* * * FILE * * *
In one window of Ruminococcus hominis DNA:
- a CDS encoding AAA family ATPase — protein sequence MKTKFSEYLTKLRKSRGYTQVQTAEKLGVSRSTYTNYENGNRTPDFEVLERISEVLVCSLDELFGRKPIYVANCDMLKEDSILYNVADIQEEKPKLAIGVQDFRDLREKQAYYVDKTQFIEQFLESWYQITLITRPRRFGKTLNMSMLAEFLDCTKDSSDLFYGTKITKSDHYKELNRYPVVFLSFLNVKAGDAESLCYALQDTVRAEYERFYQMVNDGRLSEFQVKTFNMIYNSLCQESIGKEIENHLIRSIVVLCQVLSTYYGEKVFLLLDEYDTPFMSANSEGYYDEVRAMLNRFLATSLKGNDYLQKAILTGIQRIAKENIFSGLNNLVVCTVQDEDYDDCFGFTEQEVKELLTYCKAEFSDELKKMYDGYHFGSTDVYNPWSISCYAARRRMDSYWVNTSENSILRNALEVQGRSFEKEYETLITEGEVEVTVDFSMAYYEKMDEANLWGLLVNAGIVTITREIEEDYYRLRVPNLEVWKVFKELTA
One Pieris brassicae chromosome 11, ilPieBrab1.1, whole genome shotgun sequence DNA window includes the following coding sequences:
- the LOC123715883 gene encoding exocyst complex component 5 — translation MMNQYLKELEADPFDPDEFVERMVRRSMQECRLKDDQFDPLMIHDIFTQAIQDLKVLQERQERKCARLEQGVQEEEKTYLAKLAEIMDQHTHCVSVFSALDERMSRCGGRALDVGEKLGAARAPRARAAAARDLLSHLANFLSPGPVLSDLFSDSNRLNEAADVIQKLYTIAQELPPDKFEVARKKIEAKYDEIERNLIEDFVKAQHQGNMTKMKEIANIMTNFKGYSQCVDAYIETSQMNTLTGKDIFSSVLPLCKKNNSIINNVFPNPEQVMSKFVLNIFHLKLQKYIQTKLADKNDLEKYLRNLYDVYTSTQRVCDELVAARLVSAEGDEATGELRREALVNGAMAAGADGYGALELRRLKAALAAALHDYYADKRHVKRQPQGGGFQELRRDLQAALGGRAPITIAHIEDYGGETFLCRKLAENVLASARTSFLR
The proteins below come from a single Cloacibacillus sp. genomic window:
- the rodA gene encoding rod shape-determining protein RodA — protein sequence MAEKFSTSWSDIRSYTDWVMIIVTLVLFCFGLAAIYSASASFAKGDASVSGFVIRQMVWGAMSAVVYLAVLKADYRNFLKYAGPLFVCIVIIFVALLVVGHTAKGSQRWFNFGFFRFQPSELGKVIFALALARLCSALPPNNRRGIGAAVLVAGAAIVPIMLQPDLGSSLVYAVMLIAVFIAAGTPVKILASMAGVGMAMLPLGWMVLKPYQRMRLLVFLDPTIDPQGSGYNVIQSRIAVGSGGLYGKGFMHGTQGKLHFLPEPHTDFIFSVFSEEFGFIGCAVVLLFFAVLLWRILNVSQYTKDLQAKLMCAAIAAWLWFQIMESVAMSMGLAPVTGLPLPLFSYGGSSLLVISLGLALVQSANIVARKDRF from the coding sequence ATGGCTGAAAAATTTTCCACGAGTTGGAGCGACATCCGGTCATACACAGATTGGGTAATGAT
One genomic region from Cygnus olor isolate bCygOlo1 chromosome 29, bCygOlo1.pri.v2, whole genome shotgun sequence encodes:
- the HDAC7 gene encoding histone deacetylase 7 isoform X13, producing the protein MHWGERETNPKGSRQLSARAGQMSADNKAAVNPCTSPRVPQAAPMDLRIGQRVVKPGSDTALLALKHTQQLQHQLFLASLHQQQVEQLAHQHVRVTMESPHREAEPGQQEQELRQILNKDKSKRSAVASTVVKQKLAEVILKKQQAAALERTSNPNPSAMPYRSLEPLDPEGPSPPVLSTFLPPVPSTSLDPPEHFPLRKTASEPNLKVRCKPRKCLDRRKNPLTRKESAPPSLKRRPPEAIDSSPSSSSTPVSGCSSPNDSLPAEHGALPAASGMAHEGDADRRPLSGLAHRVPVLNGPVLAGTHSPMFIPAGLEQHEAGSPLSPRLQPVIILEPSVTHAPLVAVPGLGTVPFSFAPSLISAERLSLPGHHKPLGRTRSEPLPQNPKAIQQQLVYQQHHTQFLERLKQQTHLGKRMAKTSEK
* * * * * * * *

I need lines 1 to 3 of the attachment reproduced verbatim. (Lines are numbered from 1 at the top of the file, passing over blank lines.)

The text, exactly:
In one window of Ruminococcus hominis DNA:
- a CDS encoding AAA family ATPase — protein sequence MKTKFSEYLTKLRKSRGYTQVQTAEKLGVSRSTYTNYENGNRTPDFEVLERISEVLVCSLDELFGRKPIYVANCDMLKEDSILYNVADIQEEKPKLAIGVQDFRDLREKQAYYVDKTQFIEQFLESWYQITLITRPRRFGKTLNMSMLAEFLDCTKDSSDLFYGTKITKSDHYKELNRYPVVFLSFLNVKAGDAESLCYALQDTVRAEYERFYQMVNDGRLSEFQVKTFNMIYNSLCQESIGKEIENHLIRSIVVLCQVLSTYYGEKVFLLLDEYDTPFMSANSEGYYDEVRAMLNRFLATSLKGNDYLQKAILTGIQRIAKENIFSGLNNLVVCTVQDEDYDDCFGFTEQEVKELLTYCKAEFSDELKKMYDGYHFGSTDVYNPWSISCYAARRRMDSYWVNTSENSILRNALEVQGRSFEKEYETLITEGEVEVTVDFSMAYYEKMDEANLWGLLVNAGIVTITREIEEDYYRLRVPNLEVWKVFKELTA
One Pieris brassicae chromosome 11, ilPieBrab1.1, whole genome shotgun sequence DNA window includes the following coding sequences: